When developing for the Android, there are a myriad of options to choose from when picking an IDE. There is a lot of overlap between what each environment does and who the environment is targeting. Let’s examine a few of the popular environments today and see why you might pick one over the other.
One of the earliest, IDE’s, Eclipse is one of those development tools that tries to be all things to all languages. It is a popular tool for developing Android applications, mainly because it is free. Those who are used to the idiosyncracies of the tool, swear by it and it does get the job done. Eclipse requires that you install the Android plugin (ADT) in order to start developing for Android.
JetBrains, the maker of intelliJ, are constantly pushing the envelope of what an IDE can do. IntelliJ started out as a Java development environment, and now has full support of Android through an Android plugin. IntelliJ has some amazing productivity and refactoring tools that help increase your coding by an order of magnitude. In many ways, IntelliJ seems to code itself with short cut keys and indictators that make suggestions on exactly what you should code next as you are typing. IntelliJ also has a nice layout editor for the Android. The downside of IntelliJ is that it is not free. A new user license is $500, but there are significant discounts for start-ups and students.
Android Studio, developed by Google themselves, is a fairly new IDE which is completely dedicated to Android development. It has a very similar feel to IntelliJ (as it was developed in cooperation with JetBrains), with many of the autocomplete and intellisense features supported by the Intelli IDE. As of this writing, Android Studio is available as an early access preview, but even in early access, the IDE looks highly promising as a dominant development environment for Android. There are a lot of features that make Android Studio attractive, like a rich layout editor, and shortcut features for specific Android development, such as automatic updates in the manifest and layout files. Another nice thing about Android Studio is it is free.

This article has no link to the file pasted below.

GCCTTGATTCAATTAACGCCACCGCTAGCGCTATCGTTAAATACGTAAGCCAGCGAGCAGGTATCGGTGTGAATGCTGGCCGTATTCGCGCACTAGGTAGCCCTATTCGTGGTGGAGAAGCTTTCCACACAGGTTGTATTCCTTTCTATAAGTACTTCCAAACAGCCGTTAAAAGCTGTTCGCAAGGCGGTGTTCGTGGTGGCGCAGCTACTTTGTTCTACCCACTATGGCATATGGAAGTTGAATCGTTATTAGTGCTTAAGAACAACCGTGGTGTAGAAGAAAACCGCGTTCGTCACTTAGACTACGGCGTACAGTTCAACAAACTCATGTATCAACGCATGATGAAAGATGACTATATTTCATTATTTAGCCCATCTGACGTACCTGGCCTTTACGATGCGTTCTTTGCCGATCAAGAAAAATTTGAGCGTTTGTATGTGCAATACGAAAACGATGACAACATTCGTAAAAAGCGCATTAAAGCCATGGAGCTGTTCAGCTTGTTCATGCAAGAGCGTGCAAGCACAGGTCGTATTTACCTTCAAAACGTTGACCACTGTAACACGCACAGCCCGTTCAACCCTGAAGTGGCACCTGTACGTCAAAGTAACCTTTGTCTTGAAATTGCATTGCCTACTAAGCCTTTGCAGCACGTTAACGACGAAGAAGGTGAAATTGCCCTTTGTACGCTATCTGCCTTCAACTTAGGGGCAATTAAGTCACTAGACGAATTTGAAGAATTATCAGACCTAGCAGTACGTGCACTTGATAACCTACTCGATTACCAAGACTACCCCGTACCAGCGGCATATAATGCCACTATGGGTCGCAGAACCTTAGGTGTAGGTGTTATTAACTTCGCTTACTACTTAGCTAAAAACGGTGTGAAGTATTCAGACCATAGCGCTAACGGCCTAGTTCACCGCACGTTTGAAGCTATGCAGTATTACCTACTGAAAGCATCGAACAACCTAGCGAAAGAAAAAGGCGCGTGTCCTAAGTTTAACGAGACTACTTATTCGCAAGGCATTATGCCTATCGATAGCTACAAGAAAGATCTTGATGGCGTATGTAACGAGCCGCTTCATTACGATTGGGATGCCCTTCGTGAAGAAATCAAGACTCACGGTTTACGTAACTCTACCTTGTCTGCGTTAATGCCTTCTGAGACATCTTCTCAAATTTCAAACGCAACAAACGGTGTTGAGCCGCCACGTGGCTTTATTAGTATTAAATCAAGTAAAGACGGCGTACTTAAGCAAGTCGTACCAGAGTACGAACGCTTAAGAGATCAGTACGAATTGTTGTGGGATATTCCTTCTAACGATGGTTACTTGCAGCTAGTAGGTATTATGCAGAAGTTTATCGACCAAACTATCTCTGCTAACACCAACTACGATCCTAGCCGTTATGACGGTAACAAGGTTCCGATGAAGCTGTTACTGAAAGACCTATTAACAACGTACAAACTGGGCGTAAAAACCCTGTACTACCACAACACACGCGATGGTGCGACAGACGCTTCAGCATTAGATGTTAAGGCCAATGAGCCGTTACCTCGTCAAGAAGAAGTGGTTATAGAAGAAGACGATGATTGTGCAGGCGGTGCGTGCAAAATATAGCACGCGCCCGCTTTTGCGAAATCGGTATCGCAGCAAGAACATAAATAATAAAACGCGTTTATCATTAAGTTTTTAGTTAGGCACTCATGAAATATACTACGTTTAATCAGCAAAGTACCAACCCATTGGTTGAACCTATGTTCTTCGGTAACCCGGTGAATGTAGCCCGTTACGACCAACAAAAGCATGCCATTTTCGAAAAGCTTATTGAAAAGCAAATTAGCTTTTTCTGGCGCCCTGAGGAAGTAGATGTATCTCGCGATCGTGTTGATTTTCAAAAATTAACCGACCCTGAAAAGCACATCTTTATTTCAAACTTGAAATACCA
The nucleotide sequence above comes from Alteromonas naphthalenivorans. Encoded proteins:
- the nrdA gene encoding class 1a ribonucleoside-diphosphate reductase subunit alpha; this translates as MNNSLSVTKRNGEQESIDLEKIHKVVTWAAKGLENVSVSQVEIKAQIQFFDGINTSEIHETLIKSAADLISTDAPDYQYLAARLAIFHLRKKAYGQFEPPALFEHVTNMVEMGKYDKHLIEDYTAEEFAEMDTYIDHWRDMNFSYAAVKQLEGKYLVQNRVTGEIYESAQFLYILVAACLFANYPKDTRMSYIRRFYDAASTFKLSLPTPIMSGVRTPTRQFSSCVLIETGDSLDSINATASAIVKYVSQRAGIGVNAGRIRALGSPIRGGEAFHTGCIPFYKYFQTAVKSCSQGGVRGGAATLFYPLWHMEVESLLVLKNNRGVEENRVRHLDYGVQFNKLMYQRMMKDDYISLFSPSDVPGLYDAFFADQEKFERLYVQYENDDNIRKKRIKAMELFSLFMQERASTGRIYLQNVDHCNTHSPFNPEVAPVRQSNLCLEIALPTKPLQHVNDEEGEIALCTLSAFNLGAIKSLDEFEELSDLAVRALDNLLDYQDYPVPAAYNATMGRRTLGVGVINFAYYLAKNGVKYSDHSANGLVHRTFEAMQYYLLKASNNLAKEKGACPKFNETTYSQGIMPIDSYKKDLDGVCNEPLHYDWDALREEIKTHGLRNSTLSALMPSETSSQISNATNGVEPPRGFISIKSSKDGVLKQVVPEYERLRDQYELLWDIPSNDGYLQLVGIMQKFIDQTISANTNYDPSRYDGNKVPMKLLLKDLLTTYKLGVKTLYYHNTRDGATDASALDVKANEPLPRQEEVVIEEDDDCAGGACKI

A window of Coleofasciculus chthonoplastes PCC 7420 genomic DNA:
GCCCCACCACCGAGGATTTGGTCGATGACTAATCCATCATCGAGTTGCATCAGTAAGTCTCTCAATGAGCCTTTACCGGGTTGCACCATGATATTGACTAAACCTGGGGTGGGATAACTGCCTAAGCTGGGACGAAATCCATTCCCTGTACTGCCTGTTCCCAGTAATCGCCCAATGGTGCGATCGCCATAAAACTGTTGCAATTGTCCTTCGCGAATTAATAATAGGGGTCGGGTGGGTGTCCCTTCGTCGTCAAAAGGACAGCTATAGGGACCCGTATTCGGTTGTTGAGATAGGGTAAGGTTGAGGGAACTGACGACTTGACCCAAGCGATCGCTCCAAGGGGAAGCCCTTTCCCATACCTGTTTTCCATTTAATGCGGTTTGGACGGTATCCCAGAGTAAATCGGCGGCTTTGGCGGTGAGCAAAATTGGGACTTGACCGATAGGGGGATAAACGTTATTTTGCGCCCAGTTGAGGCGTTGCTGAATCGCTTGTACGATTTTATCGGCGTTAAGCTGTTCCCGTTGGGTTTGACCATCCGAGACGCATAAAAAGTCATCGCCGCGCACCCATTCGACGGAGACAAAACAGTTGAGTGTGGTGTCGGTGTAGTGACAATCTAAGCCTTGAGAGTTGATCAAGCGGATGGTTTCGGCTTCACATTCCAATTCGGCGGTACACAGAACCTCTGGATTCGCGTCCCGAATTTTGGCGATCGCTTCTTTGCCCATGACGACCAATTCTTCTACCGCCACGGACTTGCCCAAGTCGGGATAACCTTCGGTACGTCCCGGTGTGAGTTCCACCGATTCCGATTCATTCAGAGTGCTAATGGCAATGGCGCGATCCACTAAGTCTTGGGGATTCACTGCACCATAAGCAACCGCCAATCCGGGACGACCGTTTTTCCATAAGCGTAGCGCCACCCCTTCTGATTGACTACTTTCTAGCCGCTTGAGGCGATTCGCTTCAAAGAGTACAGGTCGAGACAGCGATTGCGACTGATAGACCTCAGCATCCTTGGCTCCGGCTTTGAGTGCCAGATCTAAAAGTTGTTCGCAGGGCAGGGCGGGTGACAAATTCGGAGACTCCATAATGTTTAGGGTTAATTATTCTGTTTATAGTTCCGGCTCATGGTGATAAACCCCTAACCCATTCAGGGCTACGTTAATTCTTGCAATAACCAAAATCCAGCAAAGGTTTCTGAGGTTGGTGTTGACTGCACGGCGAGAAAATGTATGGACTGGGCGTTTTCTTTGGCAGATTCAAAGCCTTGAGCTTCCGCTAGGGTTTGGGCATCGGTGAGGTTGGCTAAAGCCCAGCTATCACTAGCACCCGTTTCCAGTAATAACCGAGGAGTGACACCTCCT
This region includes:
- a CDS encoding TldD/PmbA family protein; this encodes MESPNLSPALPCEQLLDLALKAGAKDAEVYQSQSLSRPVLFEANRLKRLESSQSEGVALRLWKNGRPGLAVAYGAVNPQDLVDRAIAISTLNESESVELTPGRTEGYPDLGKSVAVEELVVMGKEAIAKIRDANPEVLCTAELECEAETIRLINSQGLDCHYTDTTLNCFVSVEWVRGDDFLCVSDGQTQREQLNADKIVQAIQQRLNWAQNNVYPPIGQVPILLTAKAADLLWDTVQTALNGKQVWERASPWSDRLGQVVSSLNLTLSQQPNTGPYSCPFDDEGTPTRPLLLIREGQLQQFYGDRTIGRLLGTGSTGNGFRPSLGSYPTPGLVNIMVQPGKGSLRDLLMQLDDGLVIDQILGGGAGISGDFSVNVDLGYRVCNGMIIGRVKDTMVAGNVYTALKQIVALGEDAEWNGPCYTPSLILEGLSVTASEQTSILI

For those developers who prefer the Microsoft, C# and .NET route over Java, there is a path for you in Android development. Xamarin, a Microsoft Partner, has developed both Android plugins for Visual Studio and their own IDE called Xamarin Studio. Xamarin allows you to develop for both major mobile platforms, Android and IOS using C# and .NET. The Xamarin community is very supportive and helps you get started in using their unique environment. Xamarin originally started as a group of developers that worked on the Mono project, a .NET cross-platform solution. It has now expanded into a full blown mobile development solution. The downside of the Xamarin platform is that a business license is $1000/yr. Indie developers can buy Xamarin for as little as $299/year.
For 2D and 3D graphics game development, I’m not sure anything beats Unity. This IDE is 3D Studio, a Physics Engine, Game Engine, and multiple platform support all in one package. As with any graphical development environment there is a learning curve. Unity3D differs from the other IDE’s in that, when creating a game, you are attaching scripts to objects in your game to program their behavior. Unity supports about 10 different platforms. Unity costs about $1500 for an Android Professional license or $75/month subscription. You can download and learn Unity for free, though, and later purchase the Android license when you are ready to put your game on the Android device.